Ultimately, I suppose, it’s for the best that everything the composer wrote, had written for him or didn’t realize was being written for him by Robert Craft, is almost entirely beside the point. The answer to any question you may have about Stravinsky is “Stravinsky,” and your only hope of learning his secrets is to learn how to think like him, whatever that means.
In terms of the work itself, and aside from its place in the pantheon, Danses Concertantes contains many memorable moments. From tuneful tunes, to continuity fake-outs that never get old, to a surprisingly rich array of harmonies, this piece is rivaled only by Symphony in Three Movements, and not consistently.
The latter, hamstrung by its composite origins and the need to live up to its loaded category name, has a tad more functional note-spinning to contend with. Which is not to suggest in any way that I wouldn’t give up Hershey’s chocolate for the rest of my life to have written it.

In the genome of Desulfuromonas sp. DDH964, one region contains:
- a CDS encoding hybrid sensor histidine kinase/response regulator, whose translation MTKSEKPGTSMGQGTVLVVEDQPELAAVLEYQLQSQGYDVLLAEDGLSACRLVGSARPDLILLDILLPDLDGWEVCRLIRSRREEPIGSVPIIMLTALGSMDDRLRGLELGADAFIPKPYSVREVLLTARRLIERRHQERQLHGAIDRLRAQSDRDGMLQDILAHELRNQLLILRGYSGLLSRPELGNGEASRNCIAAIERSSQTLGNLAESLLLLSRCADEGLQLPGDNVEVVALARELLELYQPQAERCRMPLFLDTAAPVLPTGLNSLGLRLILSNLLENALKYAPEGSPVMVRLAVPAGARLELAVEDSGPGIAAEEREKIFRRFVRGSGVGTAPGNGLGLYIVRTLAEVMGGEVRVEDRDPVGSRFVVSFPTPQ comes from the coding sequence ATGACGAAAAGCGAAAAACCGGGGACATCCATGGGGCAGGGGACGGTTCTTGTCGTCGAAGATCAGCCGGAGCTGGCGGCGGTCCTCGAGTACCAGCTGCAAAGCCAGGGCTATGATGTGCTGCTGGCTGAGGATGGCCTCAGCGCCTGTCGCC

In any case, the distinctive traits of Danses Concertantes jump out at you right away. For starters, there’s the fact that Stravinsky achieves nearly the same degree of taut intensity with this smaller ensemble as he did with his massive turn-of-the-century orchestras.
Equally characteristic of the earlier works is the music’s inexorable drive forward, even when the composer takes one of his many leisurely detours. And this, I think, may relate to one reason Stravinsky walked away from his potentially very lucrative Russian franchise.
Leaving aside the obvious social disruption of WWI and the Russian Revolution, in his neo-whatever works I have the impression he was searching for a musical voice more aligned with his relaxed baseline personality. “Maidens” dancing themselves to death? Broken-hearted puppets? Magical birds 1 and 2? These were perhaps uncomfortable masks for a jovial, social soul who liked fine wines, snappy conversation and a game of cards before bed.
Yes, extrapolation of this kind can be self-deceiving, but this is what the music itself is telling me. Seen from this vantage point, Stravinsky’s “descent” into neo-classicism takes on a different cast. That’s not to say there isn’t much in Apollo, Oedipus, Persephone, Mavra, the Concerto for Two Pianos and several other of these pieces that makes me squirm.